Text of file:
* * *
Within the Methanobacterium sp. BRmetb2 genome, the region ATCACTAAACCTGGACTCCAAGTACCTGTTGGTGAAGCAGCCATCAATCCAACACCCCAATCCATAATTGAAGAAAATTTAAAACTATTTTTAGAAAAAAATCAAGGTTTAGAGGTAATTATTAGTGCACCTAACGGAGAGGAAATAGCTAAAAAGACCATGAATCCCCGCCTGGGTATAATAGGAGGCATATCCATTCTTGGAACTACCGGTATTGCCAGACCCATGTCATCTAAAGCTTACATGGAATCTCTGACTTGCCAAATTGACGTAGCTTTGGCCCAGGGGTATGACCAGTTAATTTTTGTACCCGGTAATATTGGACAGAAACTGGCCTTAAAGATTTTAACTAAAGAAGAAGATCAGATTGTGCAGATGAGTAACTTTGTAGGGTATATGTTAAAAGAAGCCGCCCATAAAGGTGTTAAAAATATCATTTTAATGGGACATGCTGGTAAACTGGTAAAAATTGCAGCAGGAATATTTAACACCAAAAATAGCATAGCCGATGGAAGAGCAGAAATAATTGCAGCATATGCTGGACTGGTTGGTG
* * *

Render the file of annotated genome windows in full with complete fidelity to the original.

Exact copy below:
Within the Methanobacterium sp. BRmetb2 genome, the region ATCACTAAACCTGGACTCCAAGTACCTGTTGGTGAAGCAGCCATCAATCCAACACCCCAATCCATAATTGAAGAAAATTTAAAACTATTTTTAGAAAAAAATCAAGGTTTAGAGGTAATTATTAGTGCACCTAACGGAGAGGAAATAGCTAAAAAGACCATGAATCCCCGCCTGGGTATAATAGGAGGCATATCCATTCTTGGAACTACCGGTATTGCCAGACCCATGTCATCTAAAGCTTACATGGAATCTCTGACTTGCCAAATTGACGTAGCTTTGGCCCAGGGGTATGACCAGTTAATTTTTGTACCCGGTAATATTGGACAGAAACTGGCCTTAAAGATTTTAACTAAAGAAGAAGATCAGATTGTGCAGATGAGTAACTTTGTAGGGTATATGTTAAAAGAAGCCGCCCATAAAGGTGTTAAAAATATCATTTTAATGGGACATGCTGGTAAACTGGTAAAAATTGCAGCAGGAATATTTAACACCAAAAATAGCATAGCCGATGGAAGAGCAGAAATAATTGCAGCATATGCTGGACTGGTTGGTG